Research Focus: Environmental Engineering


Arup SenGuptaEngineered Processes for Enhanced Sustainability
This research area focuses on applying engineering principles to environmental remediation challenges and developing processes for sustainable water, air and soil quality. Current research projects in development include:

  • Zero-valent iron nanoparticles that remediate a wide array of contaminants in ground and surface waters
  • Ion exchange and membrane processes that treat contaminated water, including remediation of arsenic-contaminated groundwater and removal of excess nutrients from drinking water
  • Geo-environmental sensors, such as wireless sensor networks (WSN) and Brillouin Optical Time Domain Reflectometry (BOTDR) technologies, for understanding and quantifying geo-media properties, spatial and temporal distribution of liquid content in subsurface, and monitoring environmental systems, such as underground pipelines and storage facilities for leaks, contamination, and structural integrity
  • Electrochemical detoxification of contaminated clay soils using direct electric current to enhance beneficial redox reactions and mass transport
  • Development and use of advanced geo-materials for subsurface hazard mitigation, such as polymer-enhanced surface reactive soils for liquid barriers, or pervious concrete for water transport; also under way are studies that investigate the sustainable recycle and reuse of civil engineering materials
  • Civil engineering applications of geothermal energy, including electrically enhanced oil extraction from tight geological formations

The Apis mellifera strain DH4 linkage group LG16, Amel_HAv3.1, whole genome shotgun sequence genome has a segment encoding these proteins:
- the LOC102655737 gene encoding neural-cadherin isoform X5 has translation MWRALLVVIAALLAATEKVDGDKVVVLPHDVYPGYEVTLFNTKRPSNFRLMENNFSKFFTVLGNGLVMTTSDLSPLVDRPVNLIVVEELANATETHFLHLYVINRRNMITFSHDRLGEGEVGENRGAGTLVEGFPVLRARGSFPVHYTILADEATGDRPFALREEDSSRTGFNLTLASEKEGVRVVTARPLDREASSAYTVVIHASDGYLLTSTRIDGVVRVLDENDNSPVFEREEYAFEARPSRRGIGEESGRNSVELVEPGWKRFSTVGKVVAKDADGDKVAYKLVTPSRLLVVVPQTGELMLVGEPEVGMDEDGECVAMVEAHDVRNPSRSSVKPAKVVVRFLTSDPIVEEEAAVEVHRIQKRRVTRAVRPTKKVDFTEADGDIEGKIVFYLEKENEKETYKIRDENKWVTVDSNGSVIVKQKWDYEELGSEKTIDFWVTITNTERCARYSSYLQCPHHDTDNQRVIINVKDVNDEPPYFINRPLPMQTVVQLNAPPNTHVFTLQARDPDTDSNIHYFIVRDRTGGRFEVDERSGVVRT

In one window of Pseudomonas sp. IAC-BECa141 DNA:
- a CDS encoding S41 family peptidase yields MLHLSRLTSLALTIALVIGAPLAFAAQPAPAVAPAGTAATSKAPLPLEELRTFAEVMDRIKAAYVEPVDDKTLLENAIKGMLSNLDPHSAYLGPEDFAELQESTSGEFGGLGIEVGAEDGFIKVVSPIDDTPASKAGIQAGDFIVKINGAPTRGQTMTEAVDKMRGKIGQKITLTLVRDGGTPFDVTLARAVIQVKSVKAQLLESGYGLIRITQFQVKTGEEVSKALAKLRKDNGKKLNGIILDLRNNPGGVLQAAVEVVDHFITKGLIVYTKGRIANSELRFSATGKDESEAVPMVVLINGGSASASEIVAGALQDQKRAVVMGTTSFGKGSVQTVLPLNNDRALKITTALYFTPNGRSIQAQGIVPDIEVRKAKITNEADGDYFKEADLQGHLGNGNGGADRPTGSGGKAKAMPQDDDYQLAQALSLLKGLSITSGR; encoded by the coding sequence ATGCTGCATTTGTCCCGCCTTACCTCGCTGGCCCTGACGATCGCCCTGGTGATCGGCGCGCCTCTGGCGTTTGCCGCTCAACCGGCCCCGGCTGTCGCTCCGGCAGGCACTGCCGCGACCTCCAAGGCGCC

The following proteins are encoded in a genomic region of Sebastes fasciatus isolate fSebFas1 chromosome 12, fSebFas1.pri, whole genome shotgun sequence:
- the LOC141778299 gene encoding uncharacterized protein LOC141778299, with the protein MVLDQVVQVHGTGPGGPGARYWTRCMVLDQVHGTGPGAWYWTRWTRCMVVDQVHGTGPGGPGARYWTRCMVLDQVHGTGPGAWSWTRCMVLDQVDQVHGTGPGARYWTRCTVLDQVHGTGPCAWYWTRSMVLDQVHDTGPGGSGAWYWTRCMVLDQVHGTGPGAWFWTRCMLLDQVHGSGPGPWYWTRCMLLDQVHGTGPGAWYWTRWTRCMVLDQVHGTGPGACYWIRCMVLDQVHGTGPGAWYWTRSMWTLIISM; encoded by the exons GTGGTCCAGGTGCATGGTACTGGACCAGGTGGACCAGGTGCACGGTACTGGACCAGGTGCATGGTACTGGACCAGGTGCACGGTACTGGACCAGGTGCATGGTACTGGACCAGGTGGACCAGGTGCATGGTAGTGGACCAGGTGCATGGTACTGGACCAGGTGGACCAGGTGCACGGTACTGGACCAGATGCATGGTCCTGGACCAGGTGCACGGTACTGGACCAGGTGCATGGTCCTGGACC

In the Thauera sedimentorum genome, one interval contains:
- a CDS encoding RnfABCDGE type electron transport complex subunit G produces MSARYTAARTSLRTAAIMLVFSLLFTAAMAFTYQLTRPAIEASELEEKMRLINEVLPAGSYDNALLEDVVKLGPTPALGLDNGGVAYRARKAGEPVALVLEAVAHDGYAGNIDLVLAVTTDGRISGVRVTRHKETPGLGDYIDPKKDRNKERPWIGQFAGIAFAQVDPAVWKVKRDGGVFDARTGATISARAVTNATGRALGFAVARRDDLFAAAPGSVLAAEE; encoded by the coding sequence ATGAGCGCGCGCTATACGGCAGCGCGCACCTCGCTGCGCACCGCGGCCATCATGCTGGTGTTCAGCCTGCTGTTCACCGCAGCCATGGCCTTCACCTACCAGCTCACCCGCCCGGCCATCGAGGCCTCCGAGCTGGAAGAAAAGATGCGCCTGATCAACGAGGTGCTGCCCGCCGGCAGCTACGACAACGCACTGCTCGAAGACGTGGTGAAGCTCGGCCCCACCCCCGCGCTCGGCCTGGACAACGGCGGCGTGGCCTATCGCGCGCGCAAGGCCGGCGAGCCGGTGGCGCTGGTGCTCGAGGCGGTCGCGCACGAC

Environmental Biotechnology
This research area applies biological and biochemical principles to the discipline of environmental engineering. These principles include biological thermodynamics and kinetics; genetics; biochemistry; biological interfaces; and the interactions of various biological and physical systems.
Current research activities investigating pathogen fate and transport in the environment include:

  • Genetic typing of pathogenic organisms to track the pathogens back to their source
  • Identifying factors that affect the movement of microorganisms through groundwater systems
  • Understanding factors that control the survival of pathogens in natural and engineered systems

Current research activities in biological kinetics and bioenergetics include:

  • Investigating the effects of bacterial metabolic activity and survival on surfaces
  • Biodegradation of environmental contaminants

Water Quality and Resource Management
This includes factors affecting the survival of microorganisms such as Cryptosporidium spp. in surface waters and transport microorganisms through the subsurface. Current research focuses on pathogens transported vertically through unsaturated soils from septic systems until they reach the water table, where they then migrate horizontally with the saturated groundwater flow. We are currently developing a meso-scale physical groundwater system for determining the hydrologic factors that are important to understanding the microbial transport at the scale of 10 meters.
Current research activities in this area include: